Ownership of learning means a learner is motivated, engaged, and self-directed with a sense of autonomy, choice, and responsibility in their actions. All learners have a fundamental need to feel autonomy in what they do. Decades of research has shown that when students feel autonomous, they have higher motivation to learn and achieve stronger academic performance in school. Naturally, learners want to make decisions that matter, pursue directions that feel meaningful to them, and hold a sense of responsibility and control for both their successes and setbacks.
In an October 1st, 2015, Washington Post blog about choices, Jay Matthews talks about the community college as a popular starting point for college entrants. However, the numbers that follow are alarming. For every 100 new students at community colleges, only 16 will have earned an associate degree or certificate after three years. After six years, just…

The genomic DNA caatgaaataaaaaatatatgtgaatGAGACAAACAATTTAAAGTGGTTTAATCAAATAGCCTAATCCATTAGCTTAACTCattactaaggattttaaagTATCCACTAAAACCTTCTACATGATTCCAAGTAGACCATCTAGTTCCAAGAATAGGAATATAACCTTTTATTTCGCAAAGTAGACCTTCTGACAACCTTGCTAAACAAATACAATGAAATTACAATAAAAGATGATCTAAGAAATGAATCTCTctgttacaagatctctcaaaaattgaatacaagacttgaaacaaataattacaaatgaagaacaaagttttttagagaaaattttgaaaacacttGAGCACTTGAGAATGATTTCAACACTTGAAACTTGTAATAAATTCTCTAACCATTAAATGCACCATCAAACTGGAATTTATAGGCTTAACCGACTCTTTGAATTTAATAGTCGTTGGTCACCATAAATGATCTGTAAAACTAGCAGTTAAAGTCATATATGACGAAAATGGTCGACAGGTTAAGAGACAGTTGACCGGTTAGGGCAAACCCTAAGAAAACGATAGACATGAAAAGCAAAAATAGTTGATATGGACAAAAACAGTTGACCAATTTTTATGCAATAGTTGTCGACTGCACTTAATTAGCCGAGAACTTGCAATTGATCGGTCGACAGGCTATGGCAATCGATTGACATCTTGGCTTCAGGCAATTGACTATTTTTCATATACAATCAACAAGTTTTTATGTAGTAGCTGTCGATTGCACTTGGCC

Luba Vangelova of KQED News writes about The Independent Project at Monument Mountain Regional High School in Great Barrington, MA: The 2010 pilot involved eight students — sophomores, juniors and seniors — chosen on the basis of written applications and interviews.
Brenda Iasevoli of The Hechinger Report profiles Los Angeles High School of the Arts, which is in its second year of having its seniors defend their portfolios. She places the profile against the larger backdrop of alternate measures of student—and school—performance.
Andrew Miller of Edutopia writes about the importance of engagement on student leaning and “moving past ‘course-based’ PBL”: “Due to the antiquated restraints of the education system, most educators are forced to implement PBL in a “course-based” manner. This means that the project occurs within the traditional discipline structures, where there may be integration, but learning is framed within grades and competencies”.